The importance of upholding AI ethics in the world of real estate is essential to maintaining integrity in the industry as AI systems are incorporated in its processes.
Earlier this month we explored the importance of AI ethics in the real estate industry in ensuring its ability to function within regulation, while being of benefit to buyers, sellers, the industry and society in general. Artificial intelligence has the ability to revolutionize the real estate industry, however, as with anything else, measures have to be put in place to ensure that this functions ethically, in order to be of true benefit. In this article, we seek to explore the ethical principles that should be applied in the real estate industry to ensure that AI is truly of benefit to the society at large, not just a small number of individuals.
With real estate being the second least digitised industry in the world, difficulties are clearly present in how best to incorporate artificial intelligence in this industry. There are many factors to be considered in approaching the use of AI in the world of real estate and construction. With the many categorisations of data that describe any property, there is a need to ensure that coding for any AI system to be applied to real estate is extremely thorough. There is also a need for extreme transparency in the process to ensure that these AI systems function within regulation, and avoid discrimination as far as possible.
Technical robustness and safety is AI system development.
Machine learning is currently the dominant approach to developing AI systems and contributes to all sorts of technologies including those used in the real estate sector. While this approach has been successful it can sometimes fail in unintuitive ways. If we are to use machine learning effectively and ethically, it is important to consider the possibility of erroneous processing, and work to limit its impact on the use of these systems. We must understand the strengths and limitations of this technology to ensure that it is being used to the best of its ability within reason and within policy.
The development of AI systems should consider environmental, social and societal impact.
When it comes to choosing the perfect home or the right home for oneself, there are several factors that come into play. Home specifications, neighborhood demographics, and several other factors are paramount to making a buying decision. The opportunity arises here, to develop AI which can differentiate and seek out properties which are best suited to a buyer based not only on price or location, but perhaps building materials or even proximity to certain essential services.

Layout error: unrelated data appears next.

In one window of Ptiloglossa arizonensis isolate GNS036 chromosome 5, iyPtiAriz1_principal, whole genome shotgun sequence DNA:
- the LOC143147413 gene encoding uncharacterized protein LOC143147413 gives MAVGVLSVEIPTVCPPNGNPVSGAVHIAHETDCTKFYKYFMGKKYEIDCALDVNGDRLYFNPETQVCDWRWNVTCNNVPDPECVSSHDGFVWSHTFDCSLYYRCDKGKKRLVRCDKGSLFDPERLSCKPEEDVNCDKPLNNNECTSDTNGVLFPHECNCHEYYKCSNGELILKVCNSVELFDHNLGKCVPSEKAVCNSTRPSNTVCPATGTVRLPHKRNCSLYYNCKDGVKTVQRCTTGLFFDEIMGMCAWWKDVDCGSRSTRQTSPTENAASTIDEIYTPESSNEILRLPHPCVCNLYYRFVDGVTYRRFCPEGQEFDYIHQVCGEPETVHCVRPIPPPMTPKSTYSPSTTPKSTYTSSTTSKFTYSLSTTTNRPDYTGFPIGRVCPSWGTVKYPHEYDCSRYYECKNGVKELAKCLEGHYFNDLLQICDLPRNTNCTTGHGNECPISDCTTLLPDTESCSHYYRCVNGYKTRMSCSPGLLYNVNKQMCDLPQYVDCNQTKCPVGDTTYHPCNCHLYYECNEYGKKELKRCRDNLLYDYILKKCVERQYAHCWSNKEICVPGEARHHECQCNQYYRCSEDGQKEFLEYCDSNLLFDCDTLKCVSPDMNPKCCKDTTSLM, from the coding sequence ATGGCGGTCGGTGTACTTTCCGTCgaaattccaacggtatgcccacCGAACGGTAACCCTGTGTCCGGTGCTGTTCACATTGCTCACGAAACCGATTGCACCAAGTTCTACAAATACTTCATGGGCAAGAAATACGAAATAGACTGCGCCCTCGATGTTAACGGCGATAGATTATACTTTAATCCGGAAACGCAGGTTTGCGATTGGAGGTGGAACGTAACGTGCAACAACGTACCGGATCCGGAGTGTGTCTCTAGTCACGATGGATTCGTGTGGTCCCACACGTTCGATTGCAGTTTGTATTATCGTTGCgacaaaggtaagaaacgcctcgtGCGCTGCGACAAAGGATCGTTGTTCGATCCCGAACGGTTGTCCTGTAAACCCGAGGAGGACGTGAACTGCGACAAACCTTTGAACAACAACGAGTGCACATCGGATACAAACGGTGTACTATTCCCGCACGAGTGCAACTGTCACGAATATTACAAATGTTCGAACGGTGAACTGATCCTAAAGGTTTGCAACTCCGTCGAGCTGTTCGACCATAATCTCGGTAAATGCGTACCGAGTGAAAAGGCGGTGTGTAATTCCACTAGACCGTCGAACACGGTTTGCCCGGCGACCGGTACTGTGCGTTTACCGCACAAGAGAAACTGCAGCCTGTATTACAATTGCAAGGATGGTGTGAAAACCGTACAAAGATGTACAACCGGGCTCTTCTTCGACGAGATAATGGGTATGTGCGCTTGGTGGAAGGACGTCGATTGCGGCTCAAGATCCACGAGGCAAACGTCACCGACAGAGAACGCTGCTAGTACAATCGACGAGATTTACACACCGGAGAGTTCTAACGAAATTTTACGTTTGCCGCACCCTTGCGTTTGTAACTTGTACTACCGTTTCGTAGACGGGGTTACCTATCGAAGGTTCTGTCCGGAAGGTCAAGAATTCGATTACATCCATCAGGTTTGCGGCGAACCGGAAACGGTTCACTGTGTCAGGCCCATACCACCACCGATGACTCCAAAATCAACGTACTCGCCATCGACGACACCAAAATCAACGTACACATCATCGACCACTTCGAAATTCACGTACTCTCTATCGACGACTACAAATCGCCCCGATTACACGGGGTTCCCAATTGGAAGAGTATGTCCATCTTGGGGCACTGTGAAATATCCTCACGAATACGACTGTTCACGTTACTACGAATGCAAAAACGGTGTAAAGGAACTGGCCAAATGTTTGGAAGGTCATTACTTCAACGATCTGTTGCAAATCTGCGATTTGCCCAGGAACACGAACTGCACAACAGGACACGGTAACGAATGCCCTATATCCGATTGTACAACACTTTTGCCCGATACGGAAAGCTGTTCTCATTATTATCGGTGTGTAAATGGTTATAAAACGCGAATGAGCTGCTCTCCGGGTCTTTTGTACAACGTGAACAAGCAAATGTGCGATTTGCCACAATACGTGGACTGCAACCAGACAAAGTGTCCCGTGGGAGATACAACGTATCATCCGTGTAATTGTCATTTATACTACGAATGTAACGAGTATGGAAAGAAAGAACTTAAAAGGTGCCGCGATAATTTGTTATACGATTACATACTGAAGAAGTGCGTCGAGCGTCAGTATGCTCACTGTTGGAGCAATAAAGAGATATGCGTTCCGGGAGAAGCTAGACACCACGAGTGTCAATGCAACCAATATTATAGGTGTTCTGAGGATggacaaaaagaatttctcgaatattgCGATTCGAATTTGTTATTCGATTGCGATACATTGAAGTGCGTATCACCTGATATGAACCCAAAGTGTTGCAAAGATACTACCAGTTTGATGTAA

It is important to ensure AI systems are avoiding discrimination as far as possible.
In using AI systems in the real estate market, it is important to ensure that buyers are not being “algorithmically blackballed” based on factors like nationality, race or generally just not fitting in with the current demographic of a neighbourhood. It is likely that historic biases can be inadvertently built into algorithms and cause them to reflect human prejudices. While it is unlikely that an AI software would be intentionally developed to discriminate against certain demographics, it is possible that these systems discriminate based on the original data inputs, which may show biases based on human prejudices. Real estate companies using AI should test the algorithms often to ensure that any algorithmically biased processes are curtailed.
AI systems used in real estate must be developed, and function within regulation.
The data of both buyers and sellers needs to be protected throughout the process of the sale and beyond. All AI systems’ processes should be governed by the GDPR to ensure that this is the case. It can be argued that the GDPR poses significant challenges to AI development because AI startups rely on data to train machine learning algorithms. However, if AI systems are to function ethically, they must be used within regulation, including during the development phases. Running a Data Protection Impact Assessment (DPIA) and legitimate interest assessment are likely to be a must.
One of the aims of the GDPR is to ensure that people have the power to decide which of the information is used by third parties. This begins with the right to knowledge. In this regard transparency is key, as people have the right to information regarding how much of their data is being used and how. While it may be difficult to ensure full transparency with data subjects, data controllers need to ensure that they are compliant with the GDPR. Finding GDPR-friendly methods of AI development will benefit not just service providers but also data subjects, if done correctly.